(d) As the issue of ownership follows from the determination of inventorship, the Court found in accordance with their findings of the inventors that the owners of the Patent are NUH and Cicada.
(G) PARTY’S ARGUMENTS (each party’s opposing argument concerning the ultimate issue):
Cicada takes the position that the court has no jurisdiction in the High Court Proceedings to determine the question of entitlement to the Patent. It argued that:
(a) Section 47 of the Act provides for concurrent jurisdiction of the Registrar and the High Court wherein an applicant seeking the determination of a question of entitlement can choose to invoke either the jurisdiction of the Registrar or that of the High Court at any time. If such is to be the case, the two-year time limit in section 47(9) of the Act must be applied to an application to the High Court, either in the first instance or after the Registrar declines jurisdiction. In the present case, the proceedings in High Court were commenced more than two years after the date of the grant of the Patent, which meant that it was out of time as prescribed in section 47(9) and NUH therefore bore the additional burden to show that Cicada knew at the time of the grant that it was not entitled to the Patent.
(b) Alternatively, Cicada argued that even if section 47 does not provide for concurrent jurisdiction, the High Court proceedings should not be seen as a continuation of the Reference since the relief sought and the facts relied on by NUH were substantially different from those that was raised before the Registrar.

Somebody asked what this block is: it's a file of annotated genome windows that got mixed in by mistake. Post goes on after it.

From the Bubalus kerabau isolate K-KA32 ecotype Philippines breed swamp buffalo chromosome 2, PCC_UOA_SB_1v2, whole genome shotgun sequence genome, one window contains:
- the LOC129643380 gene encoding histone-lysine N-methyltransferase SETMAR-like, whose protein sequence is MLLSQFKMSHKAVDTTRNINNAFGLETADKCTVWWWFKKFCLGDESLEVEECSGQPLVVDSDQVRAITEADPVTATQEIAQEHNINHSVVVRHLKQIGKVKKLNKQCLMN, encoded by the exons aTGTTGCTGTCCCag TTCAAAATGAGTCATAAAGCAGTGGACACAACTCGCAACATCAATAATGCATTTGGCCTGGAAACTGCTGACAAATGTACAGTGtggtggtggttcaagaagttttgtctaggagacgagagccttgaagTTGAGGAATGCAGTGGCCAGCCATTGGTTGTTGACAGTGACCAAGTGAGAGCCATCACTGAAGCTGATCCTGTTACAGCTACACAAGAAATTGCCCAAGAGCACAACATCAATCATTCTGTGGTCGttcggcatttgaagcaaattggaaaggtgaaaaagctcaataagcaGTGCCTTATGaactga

(c) Cicada also argued that in either cases above, NUH had not shown that Cicada had known that it was not entitled to the Patent. Further, Cicada did inform NUH of its Patent application and Dr Sethi was aware that such application was filed, yet it was only in 2012 that NUH challenged the grant of Patent to Cicada.
On the other hand, NUH argued that:
(a) The High Court’s statutory jurisdiction conferred by section 47(8) is sequential to the Registrar’s jurisdiction under section 47(1), but the High Court may still exercise inherent jurisdiction to determine questions of patent entitlement which is concurrent with the Registrar’s jurisdiction. Whilst NUH does not dispute that an applicant may choose either the jurisdiction of the Registrar or the High Court, it contended that should Cicada had chosen to apply to the Registrar first, the applicable time limit would be those within section 47(5). Alternatively, if Cicada had chosen to apply to the court for a declaration pursuant to the court’s inherent jurisdiction, the applicable time limit would then be found in section 47(5). In other words, NUH maintained that the time limit as prescribed by section 47(9) only applied to the court’s exercise of its inherent declaratory jurisdiction and not to the exercise of its statutory jurisdiction under section 47(8). As such, NUH should not be time-barred by section 47(9) as there are no limits to the court’s jurisdiction to determine the question of entitlement to the Patent.
(b) NUH further argued that even if it was time-barred by section 47(9), it was still able to show that Cicada knew at the time of the grant that it was not fully entitled to the Patent. This was made by an inference from the fact that Cicada had applied for the Patent secretively. NUH also contended that since neither Dr Ratty nor Dr Poo had contributed to the inventive concept of the Patent, Cicada should not have thought that it was entitled to the Patent.
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This article is written by Renee Xavier from Alpha & Omega.
This article does not constitute legal advice or a legal opinion on any matter discussed and, accordingly, it should not be relied upon. It should not be regarded as a comprehensive statement of the law and practice in this area. If you require any advice or information, please speak to a practicing lawyer in your jurisdiction. No individual who is a member, partner, shareholder or consultant of, in or to any constituent part of Interstellar Group Pte. Ltd. accepts or assumes responsibility, or has any liability, to any person in respect of this article